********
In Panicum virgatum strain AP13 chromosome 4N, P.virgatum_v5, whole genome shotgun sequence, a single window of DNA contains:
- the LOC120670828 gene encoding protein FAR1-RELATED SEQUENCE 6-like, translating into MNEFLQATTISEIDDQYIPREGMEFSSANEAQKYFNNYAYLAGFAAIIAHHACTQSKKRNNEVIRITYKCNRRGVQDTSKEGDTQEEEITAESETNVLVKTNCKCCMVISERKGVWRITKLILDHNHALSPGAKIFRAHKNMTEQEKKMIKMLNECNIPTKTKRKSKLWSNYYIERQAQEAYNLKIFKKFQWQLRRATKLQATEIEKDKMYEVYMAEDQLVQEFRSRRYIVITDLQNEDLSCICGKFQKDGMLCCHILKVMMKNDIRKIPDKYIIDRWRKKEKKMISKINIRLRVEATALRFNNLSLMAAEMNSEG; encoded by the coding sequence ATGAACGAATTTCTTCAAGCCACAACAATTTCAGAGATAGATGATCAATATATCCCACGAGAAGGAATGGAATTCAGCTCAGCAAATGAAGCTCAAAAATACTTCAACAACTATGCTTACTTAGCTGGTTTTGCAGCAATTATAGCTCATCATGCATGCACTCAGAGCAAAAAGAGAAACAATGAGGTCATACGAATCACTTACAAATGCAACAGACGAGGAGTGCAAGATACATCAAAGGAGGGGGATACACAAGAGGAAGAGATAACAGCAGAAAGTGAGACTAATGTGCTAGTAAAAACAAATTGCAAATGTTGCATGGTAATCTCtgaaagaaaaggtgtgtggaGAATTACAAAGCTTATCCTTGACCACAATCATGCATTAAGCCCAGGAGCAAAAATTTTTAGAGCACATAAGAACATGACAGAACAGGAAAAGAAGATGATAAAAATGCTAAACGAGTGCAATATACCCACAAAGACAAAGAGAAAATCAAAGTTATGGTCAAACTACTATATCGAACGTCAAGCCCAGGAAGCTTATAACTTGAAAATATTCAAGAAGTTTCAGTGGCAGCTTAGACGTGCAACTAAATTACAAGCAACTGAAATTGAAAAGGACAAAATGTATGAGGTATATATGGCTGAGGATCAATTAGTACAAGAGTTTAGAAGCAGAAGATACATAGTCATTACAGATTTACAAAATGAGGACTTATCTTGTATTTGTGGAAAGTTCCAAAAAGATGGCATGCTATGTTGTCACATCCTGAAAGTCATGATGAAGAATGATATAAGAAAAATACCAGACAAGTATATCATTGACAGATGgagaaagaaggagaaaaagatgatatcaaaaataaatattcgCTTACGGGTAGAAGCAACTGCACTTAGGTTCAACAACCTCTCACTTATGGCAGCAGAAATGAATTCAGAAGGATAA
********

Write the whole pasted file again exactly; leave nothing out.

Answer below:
In Panicum virgatum strain AP13 chromosome 4N, P.virgatum_v5, whole genome shotgun sequence, a single window of DNA contains:
- the LOC120670828 gene encoding protein FAR1-RELATED SEQUENCE 6-like, translating into MNEFLQATTISEIDDQYIPREGMEFSSANEAQKYFNNYAYLAGFAAIIAHHACTQSKKRNNEVIRITYKCNRRGVQDTSKEGDTQEEEITAESETNVLVKTNCKCCMVISERKGVWRITKLILDHNHALSPGAKIFRAHKNMTEQEKKMIKMLNECNIPTKTKRKSKLWSNYYIERQAQEAYNLKIFKKFQWQLRRATKLQATEIEKDKMYEVYMAEDQLVQEFRSRRYIVITDLQNEDLSCICGKFQKDGMLCCHILKVMMKNDIRKIPDKYIIDRWRKKEKKMISKINIRLRVEATALRFNNLSLMAAEMNSEG; encoded by the coding sequence ATGAACGAATTTCTTCAAGCCACAACAATTTCAGAGATAGATGATCAATATATCCCACGAGAAGGAATGGAATTCAGCTCAGCAAATGAAGCTCAAAAATACTTCAACAACTATGCTTACTTAGCTGGTTTTGCAGCAATTATAGCTCATCATGCATGCACTCAGAGCAAAAAGAGAAACAATGAGGTCATACGAATCACTTACAAATGCAACAGACGAGGAGTGCAAGATACATCAAAGGAGGGGGATACACAAGAGGAAGAGATAACAGCAGAAAGTGAGACTAATGTGCTAGTAAAAACAAATTGCAAATGTTGCATGGTAATCTCtgaaagaaaaggtgtgtggaGAATTACAAAGCTTATCCTTGACCACAATCATGCATTAAGCCCAGGAGCAAAAATTTTTAGAGCACATAAGAACATGACAGAACAGGAAAAGAAGATGATAAAAATGCTAAACGAGTGCAATATACCCACAAAGACAAAGAGAAAATCAAAGTTATGGTCAAACTACTATATCGAACGTCAAGCCCAGGAAGCTTATAACTTGAAAATATTCAAGAAGTTTCAGTGGCAGCTTAGACGTGCAACTAAATTACAAGCAACTGAAATTGAAAAGGACAAAATGTATGAGGTATATATGGCTGAGGATCAATTAGTACAAGAGTTTAGAAGCAGAAGATACATAGTCATTACAGATTTACAAAATGAGGACTTATCTTGTATTTGTGGAAAGTTCCAAAAAGATGGCATGCTATGTTGTCACATCCTGAAAGTCATGATGAAGAATGATATAAGAAAAATACCAGACAAGTATATCATTGACAGATGgagaaagaaggagaaaaagatgatatcaaaaataaatattcgCTTACGGGTAGAAGCAACTGCACTTAGGTTCAACAACCTCTCACTTATGGCAGCAGAAATGAATTCAGAAGGATAA